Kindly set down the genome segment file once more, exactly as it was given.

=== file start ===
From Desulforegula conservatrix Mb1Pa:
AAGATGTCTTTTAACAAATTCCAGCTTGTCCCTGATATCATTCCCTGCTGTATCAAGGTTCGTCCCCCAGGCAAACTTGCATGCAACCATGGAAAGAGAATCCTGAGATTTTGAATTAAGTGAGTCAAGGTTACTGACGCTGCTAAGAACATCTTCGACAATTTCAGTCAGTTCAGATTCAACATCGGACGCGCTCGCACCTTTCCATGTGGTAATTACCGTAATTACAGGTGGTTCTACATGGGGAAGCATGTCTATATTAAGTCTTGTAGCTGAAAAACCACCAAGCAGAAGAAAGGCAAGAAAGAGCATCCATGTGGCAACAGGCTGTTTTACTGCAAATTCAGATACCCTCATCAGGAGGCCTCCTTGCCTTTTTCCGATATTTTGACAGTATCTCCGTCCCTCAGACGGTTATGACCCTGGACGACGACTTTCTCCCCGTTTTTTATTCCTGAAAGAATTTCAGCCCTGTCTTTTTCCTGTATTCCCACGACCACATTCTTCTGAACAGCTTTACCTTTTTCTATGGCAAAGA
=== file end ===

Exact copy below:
From Desulforegula conservatrix Mb1Pa:
AAGATGTCTTTTAACAAATTCCAGCTTGTCCCTGATATCATTCCCTGCTGTATCAAGGTTCGTCCCCCAGGCAAACTTGCATGCAACCATGGAAAGAGAATCCTGAGATTTTGAATTAAGTGAGTCAAGGTTACTGACGCTGCTAAGAACATCTTCGACAATTTCAGTCAGTTCAGATTCAACATCGGACGCGCTCGCACCTTTCCATGTGGTAATTACCGTAATTACAGGTGGTTCTACATGGGGAAGCATGTCTATATTAAGTCTTGTAGCTGAAAAACCACCAAGCAGAAGAAAGGCAAGAAAGAGCATCCATGTGGCAACAGGCTGTTTTACTGCAAATTCAGATACCCTCATCAGGAGGCCTCCTTGCCTTTTTCCGATATTTTGACAGTATCTCCGTCCCTCAGACGGTTATGACCCTGGACGACGACTTTCTCCCCGTTTTTTATTCCTGAAAGAATTTCAGCCCTGTCTTTTTCCTGTATTCCCACGACCACATTCTTCTGAACAGCTTTACCTTTTTCTATGGCAAAGA